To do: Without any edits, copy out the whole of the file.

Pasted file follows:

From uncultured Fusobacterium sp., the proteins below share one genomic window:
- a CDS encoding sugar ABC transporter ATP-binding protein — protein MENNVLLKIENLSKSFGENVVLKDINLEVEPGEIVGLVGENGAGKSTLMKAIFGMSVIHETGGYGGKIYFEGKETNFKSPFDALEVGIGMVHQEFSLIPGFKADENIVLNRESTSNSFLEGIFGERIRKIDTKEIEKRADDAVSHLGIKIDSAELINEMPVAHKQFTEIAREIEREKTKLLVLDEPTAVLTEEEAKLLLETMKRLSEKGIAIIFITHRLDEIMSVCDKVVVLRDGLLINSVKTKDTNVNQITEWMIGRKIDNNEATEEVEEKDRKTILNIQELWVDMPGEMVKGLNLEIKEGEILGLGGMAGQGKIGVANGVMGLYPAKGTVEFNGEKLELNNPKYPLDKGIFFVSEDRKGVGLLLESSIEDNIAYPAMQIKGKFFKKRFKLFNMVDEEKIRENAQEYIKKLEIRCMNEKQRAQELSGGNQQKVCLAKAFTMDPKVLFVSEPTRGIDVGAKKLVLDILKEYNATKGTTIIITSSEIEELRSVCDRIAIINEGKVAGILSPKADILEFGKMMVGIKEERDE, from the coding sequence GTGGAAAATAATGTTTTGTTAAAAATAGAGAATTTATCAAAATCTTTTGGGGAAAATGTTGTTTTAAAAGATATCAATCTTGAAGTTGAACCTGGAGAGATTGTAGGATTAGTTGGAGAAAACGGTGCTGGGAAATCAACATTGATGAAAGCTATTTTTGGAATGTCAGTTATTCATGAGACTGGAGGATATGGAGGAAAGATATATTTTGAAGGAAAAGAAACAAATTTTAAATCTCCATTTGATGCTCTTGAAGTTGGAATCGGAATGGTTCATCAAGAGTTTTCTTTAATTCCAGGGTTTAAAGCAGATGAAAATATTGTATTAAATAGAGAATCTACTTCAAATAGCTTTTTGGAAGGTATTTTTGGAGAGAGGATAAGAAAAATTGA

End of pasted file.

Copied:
From uncultured Fusobacterium sp., the proteins below share one genomic window:
- a CDS encoding sugar ABC transporter ATP-binding protein — protein MENNVLLKIENLSKSFGENVVLKDINLEVEPGEIVGLVGENGAGKSTLMKAIFGMSVIHETGGYGGKIYFEGKETNFKSPFDALEVGIGMVHQEFSLIPGFKADENIVLNRESTSNSFLEGIFGERIRKIDTKEIEKRADDAVSHLGIKIDSAELINEMPVAHKQFTEIAREIEREKTKLLVLDEPTAVLTEEEAKLLLETMKRLSEKGIAIIFITHRLDEIMSVCDKVVVLRDGLLINSVKTKDTNVNQITEWMIGRKIDNNEATEEVEEKDRKTILNIQELWVDMPGEMVKGLNLEIKEGEILGLGGMAGQGKIGVANGVMGLYPAKGTVEFNGEKLELNNPKYPLDKGIFFVSEDRKGVGLLLESSIEDNIAYPAMQIKGKFFKKRFKLFNMVDEEKIRENAQEYIKKLEIRCMNEKQRAQELSGGNQQKVCLAKAFTMDPKVLFVSEPTRGIDVGAKKLVLDILKEYNATKGTTIIITSSEIEELRSVCDRIAIINEGKVAGILSPKADILEFGKMMVGIKEERDE, from the coding sequence GTGGAAAATAATGTTTTGTTAAAAATAGAGAATTTATCAAAATCTTTTGGGGAAAATGTTGTTTTAAAAGATATCAATCTTGAAGTTGAACCTGGAGAGATTGTAGGATTAGTTGGAGAAAACGGTGCTGGGAAATCAACATTGATGAAAGCTATTTTTGGAATGTCAGTTATTCATGAGACTGGAGGATATGGAGGAAAGATATATTTTGAAGGAAAAGAAACAAATTTTAAATCTCCATTTGATGCTCTTGAAGTTGGAATCGGAATGGTTCATCAAGAGTTTTCTTTAATTCCAGGGTTTAAAGCAGATGAAAATATTGTATTAAATAGAGAATCTACTTCAAATAGCTTTTTGGAAGGTATTTTTGGAGAGAGGATAAGAAAAATTGA